Tag Archives: Manhattan

Pastry Chefs Vie for Top Honors in NYC Desserts Faceoff

Paco Torreblanca puts olive oil to use in lieu of butter. Photo: StarChefs.com.

How sweet it is. The winner of the The 3rd Annual StarChefs.com International Pastry Competition taking place now in New York will walk away with a $5,000 cash prize. But first, the 20 chefs vying for top honors in the annual pastry contest have to get through two elimination rounds in order to make it to the finals Oct. 2.

A host of pastry luminaries have been tapped to judge the flour faceoff. “Top Chef Just Desserts” star Johnny Iuzzini will lead a team that includes Alex StupakJeffrey SteingartenElizabeth FalknerStephane Treand, and Michael Laiskonis.

I’ll be live-tweeting the final round Oct. 2, which pits two pastry chefs against each other. Follow me at @Foodandthings.

Click here for daily updates.

Here’s a brief summary of each day’s events:

Pre-competition, September 29: Pastry training and prep for Round 1.

Round 1, September 30: Pre-dessert competition–20 chefs compete for 10 spots to advance to Round 2.

Round 2, October 1: Plated dessert competition–10 chefs compete for three finalist spots and prizes and advance to the final round.

Round 3, October 2: Finalists create three corresponding desserts, each showcasing a different technique–1 pastry chef wins the grand prize.

 

 

 

 

 

 

 

Tweet about this on TwitterShare on FacebookShare on Google+Email this to someoneShare on LinkedInShare on RedditFlattr the authorShare on StumbleUponShare on Tumblr

How to Pick a Wine Store

;

 

20120707-044221.jpg

By Ron Blumenfeld

People have been making wine since they discovered that fermented grape juice was an appealing alternative to water.

It’s hard to know how wine tasted thousands of years ago. But the wines we enjoy today are usually quite drinkable and often delicious. And wine’s gone truly global, with a huge range of price points and styles.

The paradox: how to find wines you like amidst all this plenty. The fact is that most of us could use a little help, and wine stores can be one place to find it.

At one end of the spectrum are the wine supermarkets like the national chain Total Wine or the rapidly-expanding BevMo!, with outposts in California and Arizona. Both outfits offer massive choice and good prices. Still, generally, when it comes to choosing a wine that will suit your taste and pocketbook, you’re on your own. That’s fine if you know exactly what you want, or if the occasion calls for a well-priced “mass market” wine (like big beach parties or BBQ’s where wine is not a focus).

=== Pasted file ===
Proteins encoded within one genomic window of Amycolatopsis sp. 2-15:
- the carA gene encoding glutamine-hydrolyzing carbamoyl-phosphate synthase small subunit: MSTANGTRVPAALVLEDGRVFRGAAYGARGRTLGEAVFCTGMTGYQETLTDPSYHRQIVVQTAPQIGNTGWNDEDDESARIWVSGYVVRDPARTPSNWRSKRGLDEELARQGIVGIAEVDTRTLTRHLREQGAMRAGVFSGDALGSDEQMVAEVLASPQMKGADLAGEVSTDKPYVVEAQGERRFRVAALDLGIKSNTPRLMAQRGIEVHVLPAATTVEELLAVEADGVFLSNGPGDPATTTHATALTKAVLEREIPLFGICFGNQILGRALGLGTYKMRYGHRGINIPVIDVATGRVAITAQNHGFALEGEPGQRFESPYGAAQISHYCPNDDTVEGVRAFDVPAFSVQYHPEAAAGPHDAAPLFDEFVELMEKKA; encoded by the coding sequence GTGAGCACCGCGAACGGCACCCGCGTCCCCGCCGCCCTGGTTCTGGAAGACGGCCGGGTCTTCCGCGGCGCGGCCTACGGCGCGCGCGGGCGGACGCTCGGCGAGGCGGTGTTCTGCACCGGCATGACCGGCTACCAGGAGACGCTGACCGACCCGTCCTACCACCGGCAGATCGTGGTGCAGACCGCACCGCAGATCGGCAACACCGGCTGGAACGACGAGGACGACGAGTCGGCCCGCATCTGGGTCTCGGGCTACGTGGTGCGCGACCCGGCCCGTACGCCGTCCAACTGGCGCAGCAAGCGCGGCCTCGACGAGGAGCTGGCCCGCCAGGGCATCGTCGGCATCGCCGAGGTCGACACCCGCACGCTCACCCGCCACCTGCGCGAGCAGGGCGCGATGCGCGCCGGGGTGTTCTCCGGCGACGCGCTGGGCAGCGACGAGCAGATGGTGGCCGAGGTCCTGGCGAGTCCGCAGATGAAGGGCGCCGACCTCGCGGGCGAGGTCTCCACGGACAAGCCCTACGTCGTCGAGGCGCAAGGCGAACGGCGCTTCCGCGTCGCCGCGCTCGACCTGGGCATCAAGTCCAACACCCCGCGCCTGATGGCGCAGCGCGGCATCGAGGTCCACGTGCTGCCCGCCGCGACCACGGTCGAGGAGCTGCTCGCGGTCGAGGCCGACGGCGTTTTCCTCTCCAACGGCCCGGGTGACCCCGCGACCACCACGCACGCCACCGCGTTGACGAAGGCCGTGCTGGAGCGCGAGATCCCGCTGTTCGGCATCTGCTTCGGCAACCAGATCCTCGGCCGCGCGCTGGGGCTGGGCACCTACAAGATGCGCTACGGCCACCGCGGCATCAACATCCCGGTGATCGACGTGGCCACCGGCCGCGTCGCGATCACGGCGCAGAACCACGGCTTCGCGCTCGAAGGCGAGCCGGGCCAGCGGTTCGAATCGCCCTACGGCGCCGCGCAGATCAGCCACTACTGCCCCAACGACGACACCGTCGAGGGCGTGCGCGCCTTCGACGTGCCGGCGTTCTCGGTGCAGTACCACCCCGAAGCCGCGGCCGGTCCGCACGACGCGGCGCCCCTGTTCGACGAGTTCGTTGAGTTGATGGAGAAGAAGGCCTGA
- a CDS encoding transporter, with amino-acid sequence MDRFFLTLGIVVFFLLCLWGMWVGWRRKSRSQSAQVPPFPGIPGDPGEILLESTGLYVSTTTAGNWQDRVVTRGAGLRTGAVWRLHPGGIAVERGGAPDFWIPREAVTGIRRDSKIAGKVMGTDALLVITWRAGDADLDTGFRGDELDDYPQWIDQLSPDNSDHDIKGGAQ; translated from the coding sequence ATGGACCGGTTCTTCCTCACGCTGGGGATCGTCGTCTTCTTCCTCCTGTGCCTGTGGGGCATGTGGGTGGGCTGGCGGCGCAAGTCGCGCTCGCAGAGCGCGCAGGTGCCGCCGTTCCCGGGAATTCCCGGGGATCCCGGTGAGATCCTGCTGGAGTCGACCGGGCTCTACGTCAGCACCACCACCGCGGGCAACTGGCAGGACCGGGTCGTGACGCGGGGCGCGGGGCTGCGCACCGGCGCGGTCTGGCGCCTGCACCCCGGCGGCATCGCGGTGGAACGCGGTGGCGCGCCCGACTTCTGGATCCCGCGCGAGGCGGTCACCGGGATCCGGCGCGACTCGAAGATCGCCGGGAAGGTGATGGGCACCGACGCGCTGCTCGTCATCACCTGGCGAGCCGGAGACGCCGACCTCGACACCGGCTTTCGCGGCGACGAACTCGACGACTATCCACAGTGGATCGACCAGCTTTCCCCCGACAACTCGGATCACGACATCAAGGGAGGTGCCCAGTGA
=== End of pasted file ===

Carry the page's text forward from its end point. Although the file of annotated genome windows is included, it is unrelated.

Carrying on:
You’ll have a very different shopping experience at a place like West Side Wines, located on Columbus Avenue and 83rd Street. (West Side Wines stocks bottles Domaine des Bories; I’m a part-owner.). It’s just big enough for the owner, Andy Besch, to offer a personally-vetted international selection, favoring smaller producers, often from lesser-known regions. He devotes no floor space to mass-market wines, and isn’t influenced by wine ratings. He sells only what he likes, and loves to send customers home with wine they didn’t expect to buy.

Then there are stores that offer a little of both—some mass market selections and some hand-picked ones. You may be confronted with stacks of wine at the door, but further inside is often a more intriguing selection, and a wine geek who can’t wait to tell you about it.

Explore wine stores until you find one (or two) that you can call your wine home. Make yourself—and your wine tastes—known. Ask questions. Stick to your favorites, but from time to time, let knowledgeable salespeople guide you outside your comfort zone.

Ron Blumenfeld is part owner of French vineyard Domaine des Bories.

Tweet about this on TwitterShare on FacebookShare on Google+Email this to someoneShare on LinkedInShare on RedditFlattr the authorShare on StumbleUponShare on Tumblr

The Georgetown Cupcakes that Ate New York

 

by Chef Renee Marton

I’m so over cupcakes, but at the urging of my friend Ming, I trekked to Soho to taste Georgetown Cupcake’s treats.

I may be sick of the sweet round morsels, but these cupcakes were very tasty. I sampled just two—vanilla with coconut butter cream frosting and chocolate banana with a chocolate frosting.

We checked out Georgetown Cupcake—decorated in what seems to be the de rigeur cupcake color scheme of pink and more pink—one early weeknight. We were the only customers in the place.